How to Price Pies in 5 Steps

How to price cottage food products can be a real challenge. All too often the price is discussed before addressing the cost. It’s easier to slap a price on a product and ask others if the price sounds good. What is a good price? Pulling a number out of the air does not guarantee you’ll make money. You may not even breakeven and it’s definitely not a good price.

The fact is pricing is HARD. The more complex the product, the more difficult it is. Quite often it’s easy to feel lost in the woods with pricing. Cottage food operators are tempted to stroll over to a social media group and ask for advice. Seeking help from people who may not live in your state or country is not effective. You might as well look up to the sky and ask for a price to drop from the clouds.

How to price cottage food products involves:

  • Calculating the cost
  • Avoid underpricing
  • Avoid overpricing
  • Research your target audience
  • Assess the complexity of your product
  • Understand that pricing is not finite

1. Underpricing

It’s so easy to under-price. All you have to do is edge under the competition enough and siphon their customers. Undercutting the competition rarely works. For most customers, it’s all about value, quality and not price. The truth is pricing is a sub-component of value. Price alone will never drive sales. There are entirely too many other variables you need to consider.

Underpricing your product can be disastrous, even when a recession sets in, because if down the line you realize you have under-priced, it’s extremely hard to get away with raising prices without turning away your customers. When first selling pies at a farmers market, there was a competitor selling pies for $15. The pies I sold were $28-$30.

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Working the numbers revealed that there was no way the other vendor could be making a profit. It was impossible at that price point. The interesting thing was no one complained about my prices.

2. Overpricing

On the flip side of the coin you have overpricing, or pricing your product above market value. Slapping on a price so high customers won’t pay it. This can be disastrous. All customers have a certain amount they’re willing to pay, no matter what. Insisting that they cross that threshold is pointless. Don’t just look at what your competitors are pricing their products at; look at how they are marketing and selling them. See where your own marketing and sales efforts align.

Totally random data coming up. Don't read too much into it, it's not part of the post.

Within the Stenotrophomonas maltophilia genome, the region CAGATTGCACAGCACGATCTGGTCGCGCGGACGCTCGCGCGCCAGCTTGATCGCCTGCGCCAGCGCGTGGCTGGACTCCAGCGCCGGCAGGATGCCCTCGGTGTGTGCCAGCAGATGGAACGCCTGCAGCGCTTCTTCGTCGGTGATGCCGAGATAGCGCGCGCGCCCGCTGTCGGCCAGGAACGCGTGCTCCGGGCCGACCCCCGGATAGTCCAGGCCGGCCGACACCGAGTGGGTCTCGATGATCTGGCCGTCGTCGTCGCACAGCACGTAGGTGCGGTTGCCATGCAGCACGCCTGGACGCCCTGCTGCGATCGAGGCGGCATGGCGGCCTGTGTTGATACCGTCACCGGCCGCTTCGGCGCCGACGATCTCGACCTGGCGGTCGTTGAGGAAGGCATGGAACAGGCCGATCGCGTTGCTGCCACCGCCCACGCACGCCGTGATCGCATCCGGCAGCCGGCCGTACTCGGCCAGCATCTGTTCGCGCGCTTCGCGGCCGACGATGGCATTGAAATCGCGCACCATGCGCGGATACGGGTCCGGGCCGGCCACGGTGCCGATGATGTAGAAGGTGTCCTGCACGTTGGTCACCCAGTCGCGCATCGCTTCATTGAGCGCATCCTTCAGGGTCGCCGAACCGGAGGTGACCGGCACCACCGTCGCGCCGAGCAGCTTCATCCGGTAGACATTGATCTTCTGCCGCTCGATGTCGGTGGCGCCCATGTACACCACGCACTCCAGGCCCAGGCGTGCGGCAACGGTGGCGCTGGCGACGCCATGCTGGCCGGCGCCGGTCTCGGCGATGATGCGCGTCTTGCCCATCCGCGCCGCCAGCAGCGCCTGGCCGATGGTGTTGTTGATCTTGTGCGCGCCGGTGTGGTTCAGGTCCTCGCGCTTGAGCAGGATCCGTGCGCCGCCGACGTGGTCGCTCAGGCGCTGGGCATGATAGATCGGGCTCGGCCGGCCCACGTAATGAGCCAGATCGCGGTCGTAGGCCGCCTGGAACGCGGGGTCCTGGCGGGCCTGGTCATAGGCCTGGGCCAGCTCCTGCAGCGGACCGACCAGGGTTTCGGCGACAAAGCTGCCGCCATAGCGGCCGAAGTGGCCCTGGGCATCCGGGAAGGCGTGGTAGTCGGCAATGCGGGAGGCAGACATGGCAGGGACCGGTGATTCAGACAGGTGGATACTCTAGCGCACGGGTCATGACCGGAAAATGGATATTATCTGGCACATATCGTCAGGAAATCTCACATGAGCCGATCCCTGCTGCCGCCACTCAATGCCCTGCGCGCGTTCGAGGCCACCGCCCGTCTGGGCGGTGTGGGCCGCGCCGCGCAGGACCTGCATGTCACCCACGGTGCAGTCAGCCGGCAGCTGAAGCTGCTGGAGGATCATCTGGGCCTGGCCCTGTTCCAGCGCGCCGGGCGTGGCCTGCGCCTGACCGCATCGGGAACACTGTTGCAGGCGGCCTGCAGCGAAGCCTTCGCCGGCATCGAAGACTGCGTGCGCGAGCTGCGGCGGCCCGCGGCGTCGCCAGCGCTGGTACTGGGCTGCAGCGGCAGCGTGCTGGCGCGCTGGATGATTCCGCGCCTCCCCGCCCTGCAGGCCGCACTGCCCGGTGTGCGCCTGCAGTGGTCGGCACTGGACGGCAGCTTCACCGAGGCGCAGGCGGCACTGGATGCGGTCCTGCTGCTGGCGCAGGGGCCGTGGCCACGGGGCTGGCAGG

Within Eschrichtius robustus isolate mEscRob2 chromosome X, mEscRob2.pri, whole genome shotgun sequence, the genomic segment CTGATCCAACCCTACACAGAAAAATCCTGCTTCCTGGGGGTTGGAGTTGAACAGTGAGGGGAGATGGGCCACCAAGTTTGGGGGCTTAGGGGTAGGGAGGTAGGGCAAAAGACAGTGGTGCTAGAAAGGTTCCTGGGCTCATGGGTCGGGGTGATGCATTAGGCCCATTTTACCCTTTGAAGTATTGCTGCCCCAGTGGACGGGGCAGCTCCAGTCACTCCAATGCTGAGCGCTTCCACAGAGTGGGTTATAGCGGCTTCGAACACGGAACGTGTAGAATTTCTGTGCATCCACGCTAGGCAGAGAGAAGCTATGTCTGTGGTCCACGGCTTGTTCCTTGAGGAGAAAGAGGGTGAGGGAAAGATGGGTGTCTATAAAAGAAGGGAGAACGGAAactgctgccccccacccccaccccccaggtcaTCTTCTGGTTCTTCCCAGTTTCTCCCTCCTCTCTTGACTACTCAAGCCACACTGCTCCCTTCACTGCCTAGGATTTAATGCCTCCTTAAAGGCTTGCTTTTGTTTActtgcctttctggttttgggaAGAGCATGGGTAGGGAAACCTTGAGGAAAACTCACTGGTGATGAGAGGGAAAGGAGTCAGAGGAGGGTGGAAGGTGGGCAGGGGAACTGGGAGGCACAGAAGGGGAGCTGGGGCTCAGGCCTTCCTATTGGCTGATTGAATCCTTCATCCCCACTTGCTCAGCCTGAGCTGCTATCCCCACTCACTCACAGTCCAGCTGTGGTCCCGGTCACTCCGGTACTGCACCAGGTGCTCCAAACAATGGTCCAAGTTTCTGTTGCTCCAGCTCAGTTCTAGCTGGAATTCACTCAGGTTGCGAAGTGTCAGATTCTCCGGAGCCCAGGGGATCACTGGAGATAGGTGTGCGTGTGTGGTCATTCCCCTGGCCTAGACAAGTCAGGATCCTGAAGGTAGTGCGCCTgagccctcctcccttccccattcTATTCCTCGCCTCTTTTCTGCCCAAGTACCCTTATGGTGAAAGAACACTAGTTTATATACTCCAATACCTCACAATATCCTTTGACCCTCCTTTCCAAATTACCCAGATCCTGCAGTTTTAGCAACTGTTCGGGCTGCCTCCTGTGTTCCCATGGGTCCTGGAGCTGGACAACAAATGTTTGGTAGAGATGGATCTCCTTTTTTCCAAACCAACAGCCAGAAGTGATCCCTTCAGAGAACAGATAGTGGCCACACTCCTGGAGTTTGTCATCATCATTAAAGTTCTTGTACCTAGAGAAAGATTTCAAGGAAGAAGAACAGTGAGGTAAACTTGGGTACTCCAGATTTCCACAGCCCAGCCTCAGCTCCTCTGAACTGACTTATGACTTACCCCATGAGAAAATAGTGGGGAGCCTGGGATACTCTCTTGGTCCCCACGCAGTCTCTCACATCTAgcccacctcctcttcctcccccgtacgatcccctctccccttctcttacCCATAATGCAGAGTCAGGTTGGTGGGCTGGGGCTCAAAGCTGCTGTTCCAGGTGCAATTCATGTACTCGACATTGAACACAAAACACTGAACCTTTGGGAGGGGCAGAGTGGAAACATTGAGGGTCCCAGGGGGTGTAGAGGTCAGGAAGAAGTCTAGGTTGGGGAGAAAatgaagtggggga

What are the highest prices offered by your competitor? What are the customers getting for their money? Look at why the highest-priced product sells and how that product is sold. Put yourself in your customer’s shoes and ask: based on this messaging, packaging, etc., would I buy this product over that one if it’s priced more?

3. Know your target audience

Who’s your customer? It’s common for food entrepreneurs to make the mistake of not knowing who will buy their product. The assumption that everyone will want what you have to offer is a myth. Examine your potential price points. Do they support the volume of product you can produce? It may be necessary to offer contrast pricing to meet a variety of customer needs.

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It’s a tricky balancing act. A mid-range price could potentially kill the product. High-end customers will think it’s too inexpensive.

Priced too low-value and mid-level customers will question the quality of the product.

It’s best to conduct your own research via in-depth interviews or surveys. This is the best way to confirm the proper value and corresponding price point for your product. It doesn’t hurt to host a popup and get personal with your customers.

4. Product complexity

The fourth issue associated with pricing usually has to do with product complexity. All too often food producers ignore the hidden parts of production that take up time and effort. You use a variety of colorful sugar balls. You later learn it took 3-hours to place each tiny ball in the center of a miniature flower. This simple action impacts your labor cost. Nothing you do is free, remember that. Time is money.

5. Pricing tools work

There is nothing wrong with using pricing tools or creating your own. Review any YouTube video on pricing cakes, pies, and other food products. You’ll find a multitude of ways to price for profit.

Whether it’s product complexity, underpricing, overpricing, or researching your target market. There are far too many ways of pricing to make it impossible to calculate a profitable price. The key is to start with finding the cost, then take it from there.

Register now for Pricing for Profit a free webinar.

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